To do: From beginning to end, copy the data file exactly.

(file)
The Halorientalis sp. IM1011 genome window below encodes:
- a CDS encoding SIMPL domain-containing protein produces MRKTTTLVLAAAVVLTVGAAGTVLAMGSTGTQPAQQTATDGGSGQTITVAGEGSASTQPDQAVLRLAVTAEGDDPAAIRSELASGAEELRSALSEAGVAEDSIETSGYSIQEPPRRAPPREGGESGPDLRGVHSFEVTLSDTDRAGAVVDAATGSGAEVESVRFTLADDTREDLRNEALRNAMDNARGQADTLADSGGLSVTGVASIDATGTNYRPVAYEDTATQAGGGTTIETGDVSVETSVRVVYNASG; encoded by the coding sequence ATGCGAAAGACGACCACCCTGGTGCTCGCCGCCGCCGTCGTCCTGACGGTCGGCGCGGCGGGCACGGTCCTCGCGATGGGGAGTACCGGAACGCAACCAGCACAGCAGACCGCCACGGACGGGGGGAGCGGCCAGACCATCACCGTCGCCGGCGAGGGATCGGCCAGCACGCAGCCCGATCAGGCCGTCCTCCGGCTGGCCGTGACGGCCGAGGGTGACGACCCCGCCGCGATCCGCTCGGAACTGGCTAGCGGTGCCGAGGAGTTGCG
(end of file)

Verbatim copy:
The Halorientalis sp. IM1011 genome window below encodes:
- a CDS encoding SIMPL domain-containing protein produces MRKTTTLVLAAAVVLTVGAAGTVLAMGSTGTQPAQQTATDGGSGQTITVAGEGSASTQPDQAVLRLAVTAEGDDPAAIRSELASGAEELRSALSEAGVAEDSIETSGYSIQEPPRRAPPREGGESGPDLRGVHSFEVTLSDTDRAGAVVDAATGSGAEVESVRFTLADDTREDLRNEALRNAMDNARGQADTLADSGGLSVTGVASIDATGTNYRPVAYEDTATQAGGGTTIETGDVSVETSVRVVYNASG; encoded by the coding sequence ATGCGAAAGACGACCACCCTGGTGCTCGCCGCCGCCGTCGTCCTGACGGTCGGCGCGGCGGGCACGGTCCTCGCGATGGGGAGTACCGGAACGCAACCAGCACAGCAGACCGCCACGGACGGGGGGAGCGGCCAGACCATCACCGTCGCCGGCGAGGGATCGGCCAGCACGCAGCCCGATCAGGCCGTCCTCCGGCTGGCCGTGACGGCCGAGGGTGACGACCCCGCCGCGATCCGCTCGGAACTGGCTAGCGGTGCCGAGGAGTTGCG